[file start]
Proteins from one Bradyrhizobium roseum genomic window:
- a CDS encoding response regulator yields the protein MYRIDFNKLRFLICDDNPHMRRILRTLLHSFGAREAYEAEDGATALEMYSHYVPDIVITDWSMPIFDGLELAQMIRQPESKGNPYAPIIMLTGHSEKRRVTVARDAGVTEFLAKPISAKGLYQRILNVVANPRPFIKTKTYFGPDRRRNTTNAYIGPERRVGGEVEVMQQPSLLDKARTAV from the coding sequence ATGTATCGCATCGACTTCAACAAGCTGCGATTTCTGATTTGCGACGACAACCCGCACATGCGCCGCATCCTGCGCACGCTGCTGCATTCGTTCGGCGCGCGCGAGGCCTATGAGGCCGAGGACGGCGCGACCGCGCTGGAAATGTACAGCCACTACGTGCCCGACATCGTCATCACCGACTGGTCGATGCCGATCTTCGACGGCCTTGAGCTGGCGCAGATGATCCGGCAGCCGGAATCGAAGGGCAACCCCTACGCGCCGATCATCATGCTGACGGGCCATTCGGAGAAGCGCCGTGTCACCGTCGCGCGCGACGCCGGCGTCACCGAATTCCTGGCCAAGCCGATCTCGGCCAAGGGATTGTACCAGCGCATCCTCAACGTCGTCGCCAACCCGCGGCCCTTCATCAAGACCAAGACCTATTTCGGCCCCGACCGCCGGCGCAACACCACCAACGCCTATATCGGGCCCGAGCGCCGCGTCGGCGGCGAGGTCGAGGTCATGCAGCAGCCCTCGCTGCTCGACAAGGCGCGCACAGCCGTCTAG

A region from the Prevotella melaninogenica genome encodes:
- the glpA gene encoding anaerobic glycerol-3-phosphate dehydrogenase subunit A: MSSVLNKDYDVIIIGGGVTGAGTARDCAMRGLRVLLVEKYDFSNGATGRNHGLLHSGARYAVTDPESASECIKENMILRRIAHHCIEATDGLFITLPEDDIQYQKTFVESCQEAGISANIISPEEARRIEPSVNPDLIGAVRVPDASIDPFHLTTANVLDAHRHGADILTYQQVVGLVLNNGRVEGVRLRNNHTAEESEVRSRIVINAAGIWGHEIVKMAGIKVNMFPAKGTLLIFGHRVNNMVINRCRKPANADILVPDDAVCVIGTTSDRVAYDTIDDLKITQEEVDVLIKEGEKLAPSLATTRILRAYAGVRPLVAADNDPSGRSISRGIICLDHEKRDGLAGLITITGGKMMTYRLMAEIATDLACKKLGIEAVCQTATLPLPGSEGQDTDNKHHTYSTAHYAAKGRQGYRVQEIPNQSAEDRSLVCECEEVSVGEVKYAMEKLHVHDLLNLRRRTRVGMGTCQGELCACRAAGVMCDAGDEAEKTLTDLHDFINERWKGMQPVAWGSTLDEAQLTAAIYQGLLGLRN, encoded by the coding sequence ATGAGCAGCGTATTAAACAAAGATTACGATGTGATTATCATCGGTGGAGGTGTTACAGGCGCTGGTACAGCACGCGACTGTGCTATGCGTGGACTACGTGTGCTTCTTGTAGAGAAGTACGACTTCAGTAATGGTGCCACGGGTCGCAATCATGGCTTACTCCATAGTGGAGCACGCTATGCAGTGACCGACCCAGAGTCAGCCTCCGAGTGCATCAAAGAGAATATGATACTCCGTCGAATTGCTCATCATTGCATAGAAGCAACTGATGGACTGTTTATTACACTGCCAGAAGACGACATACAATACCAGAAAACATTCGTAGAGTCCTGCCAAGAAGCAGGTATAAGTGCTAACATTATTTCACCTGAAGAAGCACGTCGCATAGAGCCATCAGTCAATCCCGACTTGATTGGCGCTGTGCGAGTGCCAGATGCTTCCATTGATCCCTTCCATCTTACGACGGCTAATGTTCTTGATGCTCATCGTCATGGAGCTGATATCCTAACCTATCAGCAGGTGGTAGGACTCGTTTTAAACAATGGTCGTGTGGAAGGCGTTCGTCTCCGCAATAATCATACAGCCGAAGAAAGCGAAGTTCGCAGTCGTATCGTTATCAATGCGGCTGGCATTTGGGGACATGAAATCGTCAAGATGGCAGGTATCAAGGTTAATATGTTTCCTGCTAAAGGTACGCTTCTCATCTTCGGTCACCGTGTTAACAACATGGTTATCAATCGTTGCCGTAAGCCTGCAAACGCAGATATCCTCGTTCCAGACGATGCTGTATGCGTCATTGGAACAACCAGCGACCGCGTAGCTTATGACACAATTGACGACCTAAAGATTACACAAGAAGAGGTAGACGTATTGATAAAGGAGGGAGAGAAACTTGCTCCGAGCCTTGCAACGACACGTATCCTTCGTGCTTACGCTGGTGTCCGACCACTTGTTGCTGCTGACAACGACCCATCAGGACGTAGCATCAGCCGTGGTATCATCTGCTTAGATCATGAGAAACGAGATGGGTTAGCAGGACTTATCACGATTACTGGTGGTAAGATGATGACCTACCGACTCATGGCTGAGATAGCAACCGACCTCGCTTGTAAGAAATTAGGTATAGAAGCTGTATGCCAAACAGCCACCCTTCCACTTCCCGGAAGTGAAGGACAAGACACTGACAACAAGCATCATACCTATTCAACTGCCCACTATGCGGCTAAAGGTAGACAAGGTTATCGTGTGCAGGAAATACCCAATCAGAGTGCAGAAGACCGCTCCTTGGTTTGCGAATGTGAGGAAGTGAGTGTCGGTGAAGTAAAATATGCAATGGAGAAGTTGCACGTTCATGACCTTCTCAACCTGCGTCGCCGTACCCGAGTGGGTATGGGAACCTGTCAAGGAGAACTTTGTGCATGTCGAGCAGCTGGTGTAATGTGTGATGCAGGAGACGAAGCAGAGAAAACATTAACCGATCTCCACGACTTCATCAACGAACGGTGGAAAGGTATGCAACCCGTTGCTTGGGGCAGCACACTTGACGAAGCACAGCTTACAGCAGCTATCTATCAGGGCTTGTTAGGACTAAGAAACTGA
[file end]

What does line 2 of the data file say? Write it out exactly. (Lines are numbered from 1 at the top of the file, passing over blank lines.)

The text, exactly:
- a CDS encoding response regulator yields the protein MYRIDFNKLRFLICDDNPHMRRILRTLLHSFGAREAYEAEDGATALEMYSHYVPDIVITDWSMPIFDGLELAQMIRQPESKGNPYAPIIMLTGHSEKRRVTVARDAGVTEFLAKPISAKGLYQRILNVVANPRPFIKTKTYFGPDRRRNTTNAYIGPERRVGGEVEVMQQPSLLDKARTAV from the coding sequence ATGTATCGCATCGACTTCAACAAGCTGCGATTTCTGATTTGCGACGACAACCCGCACATGCGCCGCATCCTGCGCACGCTGCTGCATTCGTTCGGCGCGCGCGAGGCCTATGAGGCCGAGGACGGCGCGACCGCGCTGGAAATGTACAGCCACTACGTGCCCGACATCGTCATCACCGACTGGTCGATGCCGATCTTCGACGGCCTTGAGCTGGCGCAGATGATCCGGCAGCCGGAATCGAAGGGCAACCCCTACGCGCCGATCATCATGCTGACGGGCCATTCGGAGAAGCGCCGTGTCACCGTCGCGCGCGACGCCGGCGTCACCGAATTCCTGGCCAAGCCGATCTCGGCCAAGGGATTGTACCAGCGCATCCTCAACGTCGTCGCCAACCCGCGGCCCTTCATCAAGACCAAGACCTATTTCGGCCCCGACCGCCGGCGCAACACCACCAACGCCTATATCGGGCCCGAGCGCCGCGTCGGCGGCGAGGTCGAGGTCATGCAGCAGCCCTCGCTGCTCGACAAGGCGCGCACAGCCGTCTAG